Like OITNB, Unité 9 is set in a prison called Lietteville outside of Montreal. As the show opens, Marie Lamontagne is being hauled off to prison after pleading guilty to trying to kill her father. When she arrives, she’s surprised to find most of the women (except those few in either solitary confinement or the maximum security wing) living in groups of six in cozy little bungalows. Each woman has a small daily allowance for food, but in Unit 9 they pool their resources to have nicer meals, complemented by vegetables grown in a communal garden. Unit 9 is clean, organized, and run like a family by the maternal Elise, who’s approaching the end of her 24-year sentence.

But as Marie begins her seven-year term, a new prison director is taking charge at Lietteville. There have been problems at this new-concept prison and Corrections Canada has appointed stern-faced, tight-laced M. Despins to set the situation straight. Thus, the show starts out by playing into conservative, law-and-order stereotypes of convicts living the easy life on the taxpayer’s dime. Criminals who wear their own clothing, earn money at prison jobs to buy personal comforts like television sets and music players, and even take weekly piano lessons? What kind of system is this for punishing people who have committed crimes against society? And not just people, but women?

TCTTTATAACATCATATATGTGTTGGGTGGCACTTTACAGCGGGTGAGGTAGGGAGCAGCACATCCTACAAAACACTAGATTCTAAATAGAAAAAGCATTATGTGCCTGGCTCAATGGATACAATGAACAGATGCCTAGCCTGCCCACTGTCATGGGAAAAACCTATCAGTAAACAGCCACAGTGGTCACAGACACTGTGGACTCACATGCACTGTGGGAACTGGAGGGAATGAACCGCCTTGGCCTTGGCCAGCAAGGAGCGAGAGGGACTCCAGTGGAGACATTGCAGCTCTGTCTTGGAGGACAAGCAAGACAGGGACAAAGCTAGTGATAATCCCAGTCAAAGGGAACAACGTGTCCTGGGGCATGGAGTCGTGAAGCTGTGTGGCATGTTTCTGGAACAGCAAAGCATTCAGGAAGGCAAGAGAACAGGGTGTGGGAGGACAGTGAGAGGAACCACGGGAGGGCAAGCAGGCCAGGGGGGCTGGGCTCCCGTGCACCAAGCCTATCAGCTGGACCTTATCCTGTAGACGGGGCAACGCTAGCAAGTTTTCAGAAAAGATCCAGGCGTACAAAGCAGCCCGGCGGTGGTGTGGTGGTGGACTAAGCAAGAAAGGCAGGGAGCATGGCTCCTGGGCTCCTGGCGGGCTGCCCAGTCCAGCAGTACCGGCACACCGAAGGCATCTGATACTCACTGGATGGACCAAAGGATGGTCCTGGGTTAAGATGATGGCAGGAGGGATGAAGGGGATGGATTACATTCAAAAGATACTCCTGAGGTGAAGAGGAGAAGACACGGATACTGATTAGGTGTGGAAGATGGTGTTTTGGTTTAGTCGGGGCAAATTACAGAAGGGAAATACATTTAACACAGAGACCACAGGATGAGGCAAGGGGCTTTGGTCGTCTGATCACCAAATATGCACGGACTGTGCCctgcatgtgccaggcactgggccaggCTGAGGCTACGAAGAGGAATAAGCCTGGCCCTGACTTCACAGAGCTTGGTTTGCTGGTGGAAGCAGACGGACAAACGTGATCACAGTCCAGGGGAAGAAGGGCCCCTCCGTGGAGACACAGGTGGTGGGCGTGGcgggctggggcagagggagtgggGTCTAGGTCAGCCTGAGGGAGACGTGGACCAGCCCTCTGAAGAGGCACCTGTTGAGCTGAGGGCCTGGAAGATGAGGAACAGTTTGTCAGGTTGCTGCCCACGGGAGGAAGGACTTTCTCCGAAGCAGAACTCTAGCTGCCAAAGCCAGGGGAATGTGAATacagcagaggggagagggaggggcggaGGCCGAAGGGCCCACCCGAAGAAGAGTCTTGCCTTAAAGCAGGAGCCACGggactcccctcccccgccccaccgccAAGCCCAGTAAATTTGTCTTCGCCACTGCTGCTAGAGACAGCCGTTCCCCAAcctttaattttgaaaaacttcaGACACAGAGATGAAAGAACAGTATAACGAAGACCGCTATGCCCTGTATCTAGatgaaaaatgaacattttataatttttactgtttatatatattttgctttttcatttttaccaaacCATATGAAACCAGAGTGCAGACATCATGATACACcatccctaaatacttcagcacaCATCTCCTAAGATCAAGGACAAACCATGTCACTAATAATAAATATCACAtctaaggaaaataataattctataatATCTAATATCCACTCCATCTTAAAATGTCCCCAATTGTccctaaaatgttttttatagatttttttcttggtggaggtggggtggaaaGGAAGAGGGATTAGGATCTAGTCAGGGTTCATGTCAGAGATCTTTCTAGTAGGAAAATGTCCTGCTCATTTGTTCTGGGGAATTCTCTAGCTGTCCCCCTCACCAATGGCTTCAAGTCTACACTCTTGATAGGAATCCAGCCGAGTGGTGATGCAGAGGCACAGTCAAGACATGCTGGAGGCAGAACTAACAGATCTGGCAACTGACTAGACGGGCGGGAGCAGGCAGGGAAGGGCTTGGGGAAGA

As the series unfolds, it becomes apparent this system was working quite well, thank you—or was, until Despins came along. Women whose root crimes were being poor, uneducated, and often lifelong victims of emotional, physical, and sexual abuse were working through their problems and becoming equipped to rejoin society.

But as Despins implements his ideas of the way a prison should work, the thread holding the women of Unit 9 together begins to unravel . At the same time as we’re learning why each woman is really there, what demons many of them are fighting, Despins is busy throwing more of them into Solitary or Max, splitting supportive family groups apart, and tossing women who were beginning to heal in with sociopathic gang members.

Committed staff who have worked with female convicts for years become frustrated with the increasingly toxic environment and leave Lietteville. New wardens hired more for brawn than brains either brutalize their charges or become involved with them sexually. Smuggling and theft increase, internal intimidation and violence run rampant, and all of it gives Despins the excuse he needs to become even more controlling.